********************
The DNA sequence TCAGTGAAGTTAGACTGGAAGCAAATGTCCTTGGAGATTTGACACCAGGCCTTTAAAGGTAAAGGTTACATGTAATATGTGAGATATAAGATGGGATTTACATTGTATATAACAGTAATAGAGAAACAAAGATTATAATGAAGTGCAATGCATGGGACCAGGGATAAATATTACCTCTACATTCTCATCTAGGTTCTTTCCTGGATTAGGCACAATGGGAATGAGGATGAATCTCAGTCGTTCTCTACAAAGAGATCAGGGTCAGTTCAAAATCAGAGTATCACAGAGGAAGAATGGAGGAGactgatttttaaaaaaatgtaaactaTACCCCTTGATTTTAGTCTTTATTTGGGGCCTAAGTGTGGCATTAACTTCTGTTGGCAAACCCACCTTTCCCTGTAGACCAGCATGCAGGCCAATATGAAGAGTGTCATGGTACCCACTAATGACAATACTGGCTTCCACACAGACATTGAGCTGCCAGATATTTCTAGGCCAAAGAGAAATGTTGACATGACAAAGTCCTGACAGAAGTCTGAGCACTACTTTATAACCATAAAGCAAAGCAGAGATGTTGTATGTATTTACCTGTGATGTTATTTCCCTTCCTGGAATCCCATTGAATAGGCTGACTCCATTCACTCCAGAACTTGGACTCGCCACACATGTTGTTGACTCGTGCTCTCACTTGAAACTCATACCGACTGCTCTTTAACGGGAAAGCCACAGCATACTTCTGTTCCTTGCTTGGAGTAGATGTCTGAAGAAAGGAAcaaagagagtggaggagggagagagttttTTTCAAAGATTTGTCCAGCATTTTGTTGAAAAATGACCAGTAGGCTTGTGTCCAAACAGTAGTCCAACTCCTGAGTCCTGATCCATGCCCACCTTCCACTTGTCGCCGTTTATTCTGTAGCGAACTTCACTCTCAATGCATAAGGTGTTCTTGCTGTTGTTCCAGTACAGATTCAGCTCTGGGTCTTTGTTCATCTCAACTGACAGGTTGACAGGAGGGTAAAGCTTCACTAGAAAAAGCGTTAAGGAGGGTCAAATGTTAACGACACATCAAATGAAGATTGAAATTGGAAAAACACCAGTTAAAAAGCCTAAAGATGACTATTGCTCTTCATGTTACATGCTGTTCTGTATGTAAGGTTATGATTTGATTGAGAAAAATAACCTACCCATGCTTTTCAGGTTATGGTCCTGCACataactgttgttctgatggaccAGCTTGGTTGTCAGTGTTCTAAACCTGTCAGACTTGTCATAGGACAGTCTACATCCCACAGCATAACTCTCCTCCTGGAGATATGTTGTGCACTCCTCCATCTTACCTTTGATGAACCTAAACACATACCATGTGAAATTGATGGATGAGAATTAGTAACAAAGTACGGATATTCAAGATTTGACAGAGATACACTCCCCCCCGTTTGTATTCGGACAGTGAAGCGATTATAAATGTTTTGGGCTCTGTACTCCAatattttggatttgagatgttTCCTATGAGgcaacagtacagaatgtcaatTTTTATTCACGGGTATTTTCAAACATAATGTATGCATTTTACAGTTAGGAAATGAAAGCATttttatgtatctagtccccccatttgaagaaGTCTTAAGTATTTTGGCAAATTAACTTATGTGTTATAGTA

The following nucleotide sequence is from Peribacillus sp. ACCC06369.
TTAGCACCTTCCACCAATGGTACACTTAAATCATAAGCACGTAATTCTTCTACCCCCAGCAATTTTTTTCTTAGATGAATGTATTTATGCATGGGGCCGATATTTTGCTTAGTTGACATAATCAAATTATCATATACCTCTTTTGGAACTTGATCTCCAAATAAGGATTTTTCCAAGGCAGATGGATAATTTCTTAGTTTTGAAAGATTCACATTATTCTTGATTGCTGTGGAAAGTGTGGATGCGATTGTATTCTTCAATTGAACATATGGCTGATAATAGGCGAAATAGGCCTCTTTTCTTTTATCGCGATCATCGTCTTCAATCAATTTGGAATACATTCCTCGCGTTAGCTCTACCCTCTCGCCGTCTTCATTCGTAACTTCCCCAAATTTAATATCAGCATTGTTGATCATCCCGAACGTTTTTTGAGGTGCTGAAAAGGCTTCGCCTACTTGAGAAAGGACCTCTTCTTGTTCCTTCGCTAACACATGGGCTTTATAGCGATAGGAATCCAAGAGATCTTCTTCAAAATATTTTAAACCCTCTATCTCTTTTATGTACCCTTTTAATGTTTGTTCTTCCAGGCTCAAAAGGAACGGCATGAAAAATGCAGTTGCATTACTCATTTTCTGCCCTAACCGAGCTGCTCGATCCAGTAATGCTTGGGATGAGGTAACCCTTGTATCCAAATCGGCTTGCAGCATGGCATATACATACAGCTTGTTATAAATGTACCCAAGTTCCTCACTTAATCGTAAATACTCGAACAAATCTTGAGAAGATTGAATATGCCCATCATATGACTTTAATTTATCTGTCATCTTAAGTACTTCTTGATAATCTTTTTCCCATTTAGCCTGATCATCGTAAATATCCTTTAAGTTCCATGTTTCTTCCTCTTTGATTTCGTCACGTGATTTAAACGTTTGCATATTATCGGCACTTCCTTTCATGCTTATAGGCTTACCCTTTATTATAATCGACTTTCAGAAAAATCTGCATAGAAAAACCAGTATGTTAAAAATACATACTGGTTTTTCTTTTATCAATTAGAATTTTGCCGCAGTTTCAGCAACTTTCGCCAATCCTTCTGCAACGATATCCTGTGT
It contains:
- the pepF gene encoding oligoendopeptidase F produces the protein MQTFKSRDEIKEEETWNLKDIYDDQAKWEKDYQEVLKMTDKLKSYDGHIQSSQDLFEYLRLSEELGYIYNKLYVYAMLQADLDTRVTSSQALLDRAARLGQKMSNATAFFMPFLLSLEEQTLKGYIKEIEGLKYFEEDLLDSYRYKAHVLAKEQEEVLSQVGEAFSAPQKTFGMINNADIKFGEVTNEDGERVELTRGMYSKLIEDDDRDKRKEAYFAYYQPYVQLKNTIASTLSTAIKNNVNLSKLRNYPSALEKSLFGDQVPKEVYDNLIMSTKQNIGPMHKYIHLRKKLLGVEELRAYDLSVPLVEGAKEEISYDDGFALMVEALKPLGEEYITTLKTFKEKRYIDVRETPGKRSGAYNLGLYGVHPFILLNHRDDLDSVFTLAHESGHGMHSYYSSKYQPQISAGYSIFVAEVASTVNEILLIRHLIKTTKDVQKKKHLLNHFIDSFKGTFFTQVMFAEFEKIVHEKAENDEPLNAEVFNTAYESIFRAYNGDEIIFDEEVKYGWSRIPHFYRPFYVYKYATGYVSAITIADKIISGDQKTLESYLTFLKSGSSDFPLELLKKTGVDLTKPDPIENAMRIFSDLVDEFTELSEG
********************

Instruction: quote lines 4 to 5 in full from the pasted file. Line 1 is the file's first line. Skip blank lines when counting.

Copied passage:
It contains:
- the pepF gene encoding oligoendopeptidase F produces the protein MQTFKSRDEIKEEETWNLKDIYDDQAKWEKDYQEVLKMTDKLKSYDGHIQSSQDLFEYLRLSEELGYIYNKLYVYAMLQADLDTRVTSSQALLDRAARLGQKMSNATAFFMPFLLSLEEQTLKGYIKEIEGLKYFEEDLLDSYRYKAHVLAKEQEEVLSQVGEAFSAPQKTFGMINNADIKFGEVTNEDGERVELTRGMYSKLIEDDDRDKRKEAYFAYYQPYVQLKNTIASTLSTAIKNNVNLSKLRNYPSALEKSLFGDQVPKEVYDNLIMSTKQNIGPMHKYIHLRKKLLGVEELRAYDLSVPLVEGAKEEISYDDGFALMVEALKPLGEEYITTLKTFKEKRYIDVRETPGKRSGAYNLGLYGVHPFILLNHRDDLDSVFTLAHESGHGMHSYYSSKYQPQISAGYSIFVAEVASTVNEILLIRHLIKTTKDVQKKKHLLNHFIDSFKGTFFTQVMFAEFEKIVHEKAENDEPLNAEVFNTAYESIFRAYNGDEIIFDEEVKYGWSRIPHFYRPFYVYKYATGYVSAITIADKIISGDQKTLESYLTFLKSGSSDFPLELLKKTGVDLTKPDPIENAMRIFSDLVDEFTELSEG